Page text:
Most people who are blind or have low vision depend on paratransit, human services transportation, or volunteer driver programs at some point. The Department should invest significant attention to making paratransit effective, convenient, and consistent and promote Section 5310 services. The DOT has a role to play in making paratransit services more effective for the riders who depend on them, including by encouraging agencies to make the regulations act as the floor rather than the ceiling when conducting transit and paratransit planning.
Equity is another key consideration for transit services. The Department should expand its investment in access equity that prioritizes the input of people with disabilities. Moreover, expanded attention to tribal lands transportation and action to enforce Title VI of the Civil Rights Act will benefit people who are both blind and members of those communities.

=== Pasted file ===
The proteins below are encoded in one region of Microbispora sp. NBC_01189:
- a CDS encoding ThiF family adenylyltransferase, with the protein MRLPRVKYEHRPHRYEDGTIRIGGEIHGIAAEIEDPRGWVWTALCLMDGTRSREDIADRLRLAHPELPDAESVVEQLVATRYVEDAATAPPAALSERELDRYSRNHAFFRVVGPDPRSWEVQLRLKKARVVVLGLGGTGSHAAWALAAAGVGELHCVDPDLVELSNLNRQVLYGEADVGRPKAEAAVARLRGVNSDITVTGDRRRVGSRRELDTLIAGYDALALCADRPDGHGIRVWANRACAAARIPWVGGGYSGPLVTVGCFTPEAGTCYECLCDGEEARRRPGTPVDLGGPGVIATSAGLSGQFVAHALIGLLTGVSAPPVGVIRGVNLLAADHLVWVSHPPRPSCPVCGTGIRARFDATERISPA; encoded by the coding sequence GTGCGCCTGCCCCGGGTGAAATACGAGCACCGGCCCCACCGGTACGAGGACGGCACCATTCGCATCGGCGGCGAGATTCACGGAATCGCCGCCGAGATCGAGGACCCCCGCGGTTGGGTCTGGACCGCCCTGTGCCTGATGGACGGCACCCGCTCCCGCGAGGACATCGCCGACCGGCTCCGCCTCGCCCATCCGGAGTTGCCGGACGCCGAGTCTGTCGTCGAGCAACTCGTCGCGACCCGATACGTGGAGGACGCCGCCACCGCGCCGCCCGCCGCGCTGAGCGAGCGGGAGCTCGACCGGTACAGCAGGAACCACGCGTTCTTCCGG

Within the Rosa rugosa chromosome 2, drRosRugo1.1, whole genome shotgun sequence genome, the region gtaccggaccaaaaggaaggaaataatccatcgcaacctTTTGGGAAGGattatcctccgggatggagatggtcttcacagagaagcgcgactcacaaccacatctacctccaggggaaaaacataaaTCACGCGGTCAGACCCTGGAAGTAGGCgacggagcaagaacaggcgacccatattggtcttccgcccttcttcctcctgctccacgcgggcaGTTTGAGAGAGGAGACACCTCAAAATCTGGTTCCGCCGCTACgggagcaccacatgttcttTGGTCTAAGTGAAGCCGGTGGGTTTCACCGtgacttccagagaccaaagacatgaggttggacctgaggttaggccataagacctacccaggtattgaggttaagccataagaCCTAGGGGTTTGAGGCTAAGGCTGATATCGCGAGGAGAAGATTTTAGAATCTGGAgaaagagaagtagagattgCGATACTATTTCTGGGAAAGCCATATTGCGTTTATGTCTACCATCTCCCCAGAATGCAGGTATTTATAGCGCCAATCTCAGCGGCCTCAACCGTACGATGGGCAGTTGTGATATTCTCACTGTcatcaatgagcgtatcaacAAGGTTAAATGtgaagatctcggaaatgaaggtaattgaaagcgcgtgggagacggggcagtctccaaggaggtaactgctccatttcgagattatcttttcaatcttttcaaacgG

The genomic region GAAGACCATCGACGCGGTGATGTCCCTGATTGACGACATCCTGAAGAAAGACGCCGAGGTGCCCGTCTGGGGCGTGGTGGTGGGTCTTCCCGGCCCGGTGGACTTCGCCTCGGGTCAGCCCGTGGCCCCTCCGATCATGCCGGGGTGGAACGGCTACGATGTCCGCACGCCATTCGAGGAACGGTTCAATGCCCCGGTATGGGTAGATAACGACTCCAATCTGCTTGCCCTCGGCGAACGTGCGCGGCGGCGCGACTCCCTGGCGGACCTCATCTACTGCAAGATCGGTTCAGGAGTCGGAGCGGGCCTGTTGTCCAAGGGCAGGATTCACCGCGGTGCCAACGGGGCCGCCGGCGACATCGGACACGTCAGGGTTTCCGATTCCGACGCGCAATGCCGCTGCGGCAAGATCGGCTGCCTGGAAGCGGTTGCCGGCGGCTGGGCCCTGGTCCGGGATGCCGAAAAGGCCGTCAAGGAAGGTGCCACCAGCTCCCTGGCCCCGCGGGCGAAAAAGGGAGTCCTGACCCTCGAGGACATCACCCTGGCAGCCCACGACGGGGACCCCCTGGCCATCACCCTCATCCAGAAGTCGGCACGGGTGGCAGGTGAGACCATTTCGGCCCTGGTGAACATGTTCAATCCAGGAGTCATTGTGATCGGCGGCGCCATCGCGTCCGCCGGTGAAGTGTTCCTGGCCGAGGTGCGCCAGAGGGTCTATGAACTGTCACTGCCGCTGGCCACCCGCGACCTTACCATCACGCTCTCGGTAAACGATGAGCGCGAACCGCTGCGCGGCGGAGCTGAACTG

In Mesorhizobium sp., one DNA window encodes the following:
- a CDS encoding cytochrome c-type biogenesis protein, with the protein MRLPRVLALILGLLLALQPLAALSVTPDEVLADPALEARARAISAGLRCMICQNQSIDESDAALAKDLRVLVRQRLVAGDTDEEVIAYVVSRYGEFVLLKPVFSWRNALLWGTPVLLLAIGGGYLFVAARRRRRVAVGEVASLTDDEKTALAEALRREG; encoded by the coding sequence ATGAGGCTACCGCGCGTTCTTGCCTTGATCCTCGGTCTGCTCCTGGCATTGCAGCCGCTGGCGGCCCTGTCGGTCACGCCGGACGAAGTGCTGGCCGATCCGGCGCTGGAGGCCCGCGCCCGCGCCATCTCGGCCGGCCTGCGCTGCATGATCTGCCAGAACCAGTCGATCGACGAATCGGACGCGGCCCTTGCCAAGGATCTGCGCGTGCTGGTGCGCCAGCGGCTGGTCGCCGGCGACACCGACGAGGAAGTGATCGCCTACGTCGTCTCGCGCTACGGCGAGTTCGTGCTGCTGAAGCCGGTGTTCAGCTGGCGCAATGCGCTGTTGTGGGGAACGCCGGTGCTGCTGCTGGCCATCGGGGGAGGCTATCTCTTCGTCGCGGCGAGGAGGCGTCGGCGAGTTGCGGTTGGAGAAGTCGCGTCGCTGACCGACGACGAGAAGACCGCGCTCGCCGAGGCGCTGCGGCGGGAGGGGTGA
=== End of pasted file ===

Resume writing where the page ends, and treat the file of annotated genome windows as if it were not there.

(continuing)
The Coronavirus pandemic offers a unique opportunity to evaluate how well transit and transit vehicles serve people who are blind. As ridership falls, the people continuing to use transit are more likely to be people without access to a car. Thus, as recovery continues over the next few years, we urge DOT to report on the impact of the pandemic on people with disabilities, including people who are blind, and to develop future policies and investments that support the people who are most reliant on transit and paratransit services. Among those considerations are ensuring that local budget cuts do not restrict access to paratransit and other transportation services.